A host is a location on a network, used to describe where Internet services are located. It is the minimum amount of details needed to show where a service is, such as an IP address in a TCP/IP network. These details are created using an operating system such as Linux.
Hosts are useful when describing a network because they hide the details of what things have been used to build the network. In a TCP/IP network the only description of a host that you can be sure to get is the IP address, such as "188.8.131.52". You usually get a DNS name to go with the IP address, like AmandaHuggenkiss, HughJanus or MikeRotch.
In the early days of the Internet it was a pretty good guess that one host was one real computer and you could use the two names interchangeably, but now the only thing you can be sure of is that a host is a thing that services run on. A company may create a network of a dozen hosts for their Internet customers to use, but this network may actually be built using any combination of hardware and software. It may be:
- one big computer,
- two computers running the Microsoft Windows OS (Operating Sytem) and two running Linux, or
- twelve toasters running FreeBSD.
Technicians working on the Internet often stick to talking about hosts so they can skip all this complicated administration stuff. The host view is all that anyone using an Internet service sees. Anyone using the services on a host has no idea what the underlying layers are. Anyone administering the host has access to the operating system and can find out all about the hardware and software.
A host is built from operating system resources. An operating system turns a collection of computer devices into a set of resources that applications and services can use. A host is also a set of computer resources, but a more abstract set. One is built on top of another, much like a TCP/IP network can be built on an ethernet network. At the bottom is a layer of computer devices and their controlling software. On top of that is the operating system layer. The operating system hides the annoying little differences between one computer and another from the people and programs that use it. Clever operating systems allow a layer of hosts to be created on top of the operating system.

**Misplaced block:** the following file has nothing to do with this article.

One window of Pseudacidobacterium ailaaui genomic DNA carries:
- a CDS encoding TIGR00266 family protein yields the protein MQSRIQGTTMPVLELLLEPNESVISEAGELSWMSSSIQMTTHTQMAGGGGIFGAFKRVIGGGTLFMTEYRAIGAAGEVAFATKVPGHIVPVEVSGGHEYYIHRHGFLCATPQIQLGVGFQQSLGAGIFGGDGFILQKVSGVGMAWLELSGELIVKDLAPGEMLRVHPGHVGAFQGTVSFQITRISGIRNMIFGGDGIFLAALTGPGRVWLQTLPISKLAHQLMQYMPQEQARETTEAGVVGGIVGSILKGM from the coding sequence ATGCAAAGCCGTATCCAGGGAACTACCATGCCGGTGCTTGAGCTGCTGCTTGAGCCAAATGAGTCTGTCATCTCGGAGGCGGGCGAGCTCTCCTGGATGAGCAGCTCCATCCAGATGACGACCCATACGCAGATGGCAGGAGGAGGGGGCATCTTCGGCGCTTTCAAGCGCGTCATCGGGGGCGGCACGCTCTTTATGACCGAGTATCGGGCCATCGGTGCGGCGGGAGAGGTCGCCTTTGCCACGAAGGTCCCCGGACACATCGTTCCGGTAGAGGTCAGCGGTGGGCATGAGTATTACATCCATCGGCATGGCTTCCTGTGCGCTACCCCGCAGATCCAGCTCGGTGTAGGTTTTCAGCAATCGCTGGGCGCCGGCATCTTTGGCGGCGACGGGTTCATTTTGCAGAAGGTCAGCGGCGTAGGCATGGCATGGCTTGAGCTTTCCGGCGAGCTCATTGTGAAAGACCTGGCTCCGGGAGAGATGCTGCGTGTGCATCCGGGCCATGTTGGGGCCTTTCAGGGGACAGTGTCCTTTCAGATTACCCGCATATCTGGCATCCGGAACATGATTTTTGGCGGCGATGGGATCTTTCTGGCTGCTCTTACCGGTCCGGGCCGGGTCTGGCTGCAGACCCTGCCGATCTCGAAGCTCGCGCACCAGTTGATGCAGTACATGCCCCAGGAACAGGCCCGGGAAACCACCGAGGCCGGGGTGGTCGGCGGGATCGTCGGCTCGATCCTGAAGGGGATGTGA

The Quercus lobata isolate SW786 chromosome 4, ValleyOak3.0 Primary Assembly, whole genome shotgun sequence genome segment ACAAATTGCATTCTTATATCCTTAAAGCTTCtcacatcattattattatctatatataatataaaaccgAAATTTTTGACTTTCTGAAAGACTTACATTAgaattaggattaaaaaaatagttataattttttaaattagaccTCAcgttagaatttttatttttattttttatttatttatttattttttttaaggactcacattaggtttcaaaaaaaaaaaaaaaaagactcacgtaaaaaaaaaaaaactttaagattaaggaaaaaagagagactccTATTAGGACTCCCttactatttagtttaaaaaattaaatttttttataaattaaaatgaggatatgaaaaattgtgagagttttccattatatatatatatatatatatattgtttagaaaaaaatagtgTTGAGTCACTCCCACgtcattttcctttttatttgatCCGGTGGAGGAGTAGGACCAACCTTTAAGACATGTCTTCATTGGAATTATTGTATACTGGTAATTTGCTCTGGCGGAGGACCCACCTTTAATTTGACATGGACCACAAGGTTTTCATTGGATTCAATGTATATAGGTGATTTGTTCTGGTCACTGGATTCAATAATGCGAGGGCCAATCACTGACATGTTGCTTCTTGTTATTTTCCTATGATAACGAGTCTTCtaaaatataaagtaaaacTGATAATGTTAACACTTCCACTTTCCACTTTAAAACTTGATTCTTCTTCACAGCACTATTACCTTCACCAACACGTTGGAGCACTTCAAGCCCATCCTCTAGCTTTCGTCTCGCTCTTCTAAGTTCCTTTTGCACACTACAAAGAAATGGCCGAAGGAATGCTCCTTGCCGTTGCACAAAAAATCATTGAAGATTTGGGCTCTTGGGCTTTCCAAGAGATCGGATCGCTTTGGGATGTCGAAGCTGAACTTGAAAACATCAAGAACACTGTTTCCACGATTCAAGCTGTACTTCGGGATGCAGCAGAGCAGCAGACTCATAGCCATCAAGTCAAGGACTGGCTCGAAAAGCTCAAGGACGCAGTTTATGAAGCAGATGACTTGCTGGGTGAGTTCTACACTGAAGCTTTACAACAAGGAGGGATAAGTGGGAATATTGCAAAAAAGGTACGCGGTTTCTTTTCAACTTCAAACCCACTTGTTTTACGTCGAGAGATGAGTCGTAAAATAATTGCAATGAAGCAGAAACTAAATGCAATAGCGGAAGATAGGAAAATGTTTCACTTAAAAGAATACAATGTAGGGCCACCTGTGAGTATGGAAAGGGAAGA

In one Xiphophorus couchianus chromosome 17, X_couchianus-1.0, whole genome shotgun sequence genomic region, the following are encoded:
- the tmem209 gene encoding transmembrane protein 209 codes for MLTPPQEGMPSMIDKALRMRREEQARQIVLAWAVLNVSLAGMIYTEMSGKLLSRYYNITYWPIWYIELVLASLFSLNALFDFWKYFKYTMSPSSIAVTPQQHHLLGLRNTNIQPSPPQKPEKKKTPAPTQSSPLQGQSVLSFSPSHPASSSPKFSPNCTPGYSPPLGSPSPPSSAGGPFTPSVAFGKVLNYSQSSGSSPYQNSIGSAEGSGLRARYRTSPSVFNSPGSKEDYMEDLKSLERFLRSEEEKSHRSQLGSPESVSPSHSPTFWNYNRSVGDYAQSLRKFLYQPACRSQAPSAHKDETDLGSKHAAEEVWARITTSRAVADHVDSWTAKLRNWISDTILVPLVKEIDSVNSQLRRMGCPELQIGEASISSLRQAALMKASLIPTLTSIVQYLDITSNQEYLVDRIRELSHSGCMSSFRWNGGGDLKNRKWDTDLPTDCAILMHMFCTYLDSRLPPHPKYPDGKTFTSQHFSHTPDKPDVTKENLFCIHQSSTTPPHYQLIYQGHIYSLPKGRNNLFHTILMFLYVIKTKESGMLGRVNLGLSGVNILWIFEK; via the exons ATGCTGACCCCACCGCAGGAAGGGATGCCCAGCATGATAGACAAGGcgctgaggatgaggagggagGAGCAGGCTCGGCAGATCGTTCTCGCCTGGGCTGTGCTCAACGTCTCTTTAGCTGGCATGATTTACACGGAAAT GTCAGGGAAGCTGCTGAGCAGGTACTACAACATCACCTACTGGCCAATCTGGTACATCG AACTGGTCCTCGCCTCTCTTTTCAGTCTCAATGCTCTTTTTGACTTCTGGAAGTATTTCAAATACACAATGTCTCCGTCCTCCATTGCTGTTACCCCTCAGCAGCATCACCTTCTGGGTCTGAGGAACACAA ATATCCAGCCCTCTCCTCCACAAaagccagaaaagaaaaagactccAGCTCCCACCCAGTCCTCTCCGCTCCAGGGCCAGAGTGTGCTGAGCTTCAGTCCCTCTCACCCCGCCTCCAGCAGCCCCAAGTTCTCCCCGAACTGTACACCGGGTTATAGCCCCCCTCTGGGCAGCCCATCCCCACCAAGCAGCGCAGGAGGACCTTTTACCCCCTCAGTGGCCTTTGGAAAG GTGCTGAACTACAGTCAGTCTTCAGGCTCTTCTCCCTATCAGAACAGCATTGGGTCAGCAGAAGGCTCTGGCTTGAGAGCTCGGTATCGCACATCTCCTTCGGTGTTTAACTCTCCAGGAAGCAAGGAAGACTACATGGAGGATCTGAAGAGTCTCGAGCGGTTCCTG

Lots of hosts can run on one system. If an administrator sets up a PC that supports only one host, you can change the word "host" to "computer" and everyone will still know what you are talking about. If the administrator sets up one behemoth mainframe computer that runs lots of hosts on it, people will start to look at you funny when you mix up the terms. This kind of many-hosts-to-one-computer setup is common in web hosting companies.
Each host in the LIC has a name five characters long eg. ics01.
A host is not anything physical, like a rack or hardware.
The host is not the computer or the operating system, but these terms are often used interchangeably.
A host is also referred to as a server but I assiduously (what does that mean?) avoid calling a host a server because I get very confused with overlapping names.
The LIC has a lot of Internet services running on hosts. An Internet service is the software that gives access to Internet resources. Internet resources are data files containing electronic representations of just about everything.
If we take one step away from the abstract picture of the LANS and one step closer to reality we get this illustration which shows the computers in each LAN. The data center has about as much to do with this schematic diagram as a motorcycle's wiring loom has to do with its wiring schematic.
Each of these 37 rectangles is a computer. The dns LANs contain DNS server computers, the firewall LANs contain firewall computers, and so on. Each LAN has at least two computers for the HA (High Availability) reason that if one breaks down, the other still provides the service. Heavily used LANs such as the web LANs contain several computers, each one identical to the next. The biz LAN does not contain identical computers: there are several pairs of computers that provide different business services such as database, directory and application.